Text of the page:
The Business Roundtable is an association of the CEOs of America’s biggest companies. Their total revenues are more than $7.3 trillion, and they employ nearly 16 million people somewhere in the world. Their big priority, supported by millions from their corporate treasuries, is to cut corporate taxation from 35% to 25%, which is hilarious when you realize that most of their members don’t pay anywhere near either rate. Among the members are GE, Tenet Healthcare, PG&E Corporation, and a host of other tax dodging companies. And lest you think that matters, Carter Wood, Senior Communications Advisor at Business Roundtable, will be happy to tell you that whatever they pay is way too much, and they are all moving off-shore.
Taxes are the price we pay to live in a civilized society, you know, a society that respects the legal and property rights of GE, Tenet Healthcare, PG&E and the rest of the tax haters. A society that builds ports and roads so people and goods can move in commerce or across the ocean. If someone weren’t paying taxes corporations like Carnival Cruise line wouldn’t be able to operate at all. According to David Leonhart in the New York Times, Carnival has paid only 1.1% of its cumulative 5 year earnings in taxes of any kind. Its big benefit is that it is a Panama corporation, not an American company, (ignore that corporate headquarters in Florida) so under 26 USC § 883(a)(1) it doesn’t owe taxes. That provision was inserted by the Tax Reform Act of 1986, one of many spineless caves by the Democrats to Ronald Reagan’s tax cutting mania.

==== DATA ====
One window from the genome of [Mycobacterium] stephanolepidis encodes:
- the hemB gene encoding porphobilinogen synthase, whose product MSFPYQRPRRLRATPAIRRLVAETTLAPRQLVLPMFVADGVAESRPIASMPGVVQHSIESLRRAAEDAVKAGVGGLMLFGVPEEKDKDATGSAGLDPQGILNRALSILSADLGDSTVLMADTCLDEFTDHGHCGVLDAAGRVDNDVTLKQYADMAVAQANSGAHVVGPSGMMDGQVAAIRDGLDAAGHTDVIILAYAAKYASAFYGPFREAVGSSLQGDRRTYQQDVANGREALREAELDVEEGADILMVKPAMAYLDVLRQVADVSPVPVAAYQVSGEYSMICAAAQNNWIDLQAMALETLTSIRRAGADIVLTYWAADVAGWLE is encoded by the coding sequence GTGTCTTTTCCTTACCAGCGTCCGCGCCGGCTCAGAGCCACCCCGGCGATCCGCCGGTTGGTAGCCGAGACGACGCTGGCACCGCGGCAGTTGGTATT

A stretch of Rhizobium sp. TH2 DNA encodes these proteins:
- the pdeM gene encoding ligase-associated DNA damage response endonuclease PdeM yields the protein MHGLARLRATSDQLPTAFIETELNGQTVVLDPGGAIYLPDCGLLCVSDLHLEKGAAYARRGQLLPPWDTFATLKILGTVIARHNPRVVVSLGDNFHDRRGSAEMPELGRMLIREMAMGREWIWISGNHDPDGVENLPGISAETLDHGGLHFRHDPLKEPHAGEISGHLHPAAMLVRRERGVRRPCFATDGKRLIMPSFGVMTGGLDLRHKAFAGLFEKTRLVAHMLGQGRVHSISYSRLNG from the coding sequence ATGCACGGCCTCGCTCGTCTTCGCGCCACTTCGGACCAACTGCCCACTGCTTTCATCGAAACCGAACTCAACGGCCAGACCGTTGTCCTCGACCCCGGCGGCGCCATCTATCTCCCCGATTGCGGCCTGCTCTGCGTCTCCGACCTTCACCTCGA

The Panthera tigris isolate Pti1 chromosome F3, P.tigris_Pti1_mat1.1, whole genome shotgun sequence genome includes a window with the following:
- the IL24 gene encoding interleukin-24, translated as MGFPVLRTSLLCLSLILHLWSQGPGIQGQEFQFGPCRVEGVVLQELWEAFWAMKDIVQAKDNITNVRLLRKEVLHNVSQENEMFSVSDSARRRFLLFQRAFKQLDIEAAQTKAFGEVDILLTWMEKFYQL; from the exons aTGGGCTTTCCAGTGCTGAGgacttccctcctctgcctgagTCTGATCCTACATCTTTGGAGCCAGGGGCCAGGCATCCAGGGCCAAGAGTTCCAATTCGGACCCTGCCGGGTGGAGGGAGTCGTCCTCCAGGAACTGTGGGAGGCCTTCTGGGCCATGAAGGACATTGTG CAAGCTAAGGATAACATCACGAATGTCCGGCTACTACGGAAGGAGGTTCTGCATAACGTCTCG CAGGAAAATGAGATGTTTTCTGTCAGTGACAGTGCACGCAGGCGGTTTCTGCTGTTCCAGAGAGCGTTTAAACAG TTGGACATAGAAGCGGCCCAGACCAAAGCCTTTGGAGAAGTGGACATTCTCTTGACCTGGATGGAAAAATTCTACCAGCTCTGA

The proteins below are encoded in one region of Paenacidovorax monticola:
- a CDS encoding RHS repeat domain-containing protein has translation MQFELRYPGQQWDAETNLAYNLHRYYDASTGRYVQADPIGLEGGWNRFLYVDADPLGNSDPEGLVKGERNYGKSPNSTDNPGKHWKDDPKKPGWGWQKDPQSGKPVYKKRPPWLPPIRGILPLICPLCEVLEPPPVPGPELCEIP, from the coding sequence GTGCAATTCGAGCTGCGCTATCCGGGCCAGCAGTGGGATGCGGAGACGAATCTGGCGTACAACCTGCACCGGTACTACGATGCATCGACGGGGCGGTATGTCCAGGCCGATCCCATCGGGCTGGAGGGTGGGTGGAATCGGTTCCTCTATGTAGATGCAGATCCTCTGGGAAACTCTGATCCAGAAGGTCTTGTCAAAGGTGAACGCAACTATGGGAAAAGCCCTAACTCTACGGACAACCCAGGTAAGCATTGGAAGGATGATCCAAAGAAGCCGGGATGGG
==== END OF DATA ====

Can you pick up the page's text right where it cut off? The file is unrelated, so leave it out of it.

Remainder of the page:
Anyway, as I was saying, 99% of us human Americans are allowed to exist so we can pay the taxes and serve in the Armed Forces that enable Business Roundtable corporations to operate around the world. It’s best if those taxes are paid by poor people, and the two major parties are hell bent on creating as many poor people to pay those taxes as possible. Mammon forbid that any dribble of taxation should fall on the feral rich, their thug corporations or their merely wealthy minions. Taxes are for you and me.
And with the job creators all lined up for reducing the nominal rate, they insist on revenue neutrality, the idea that when we reduce corporate rates, we don’t somehow increase the amount of corporate tax revenue, currently at absurdly low levels. They may be in favor of cutting some tax loopholes, but their good friends in Congress must be vigilant to insure that they don’t increase their share of the burdens of civilization. Problems, problems. Someone in this crowd is going to have to pay more, depending on which loopholes get closed. Maybe Carnival is a good choice, because it has such a crappy image right now. Or maybe we just cut the rates without cutting the loopholes. Leonhart isn’t sure the Business Roundtable supports ending loopholes anyway. They sure haven’t said they do.
So what do they support? Cutting Social Security, Medicare and Medicaid. Gary Loveman, President and CEO of Caesars Entertainment Corp., a gambling company, and Chair of the Business Roundtable Committee on Health and Retirement, published an op-ed in the Wall Street Journal explaining that we, presumably including his own gold-plated butt, can’t afford our government, so we should raise the eligibility ages for Medicare and Social Security, increase private sector involvement in Medicare, and cut Medicare and Social Security for anyone who has a pittance of their own until they are reduced to abject poverty and can’t afford to go to Caesar’s anymore. “We” need to cut Social Security and raise taxes by switching to Chained CPI. That ought to be enough to give Caesars a big tax cut. Oh wait. Caesars doesn’t pay taxes. It’s been losing money for years.
I think Loveman deserves a free trip on Carnival, assuming any of its ships is ever fit to sail again.
Chart from the National Priorities Project.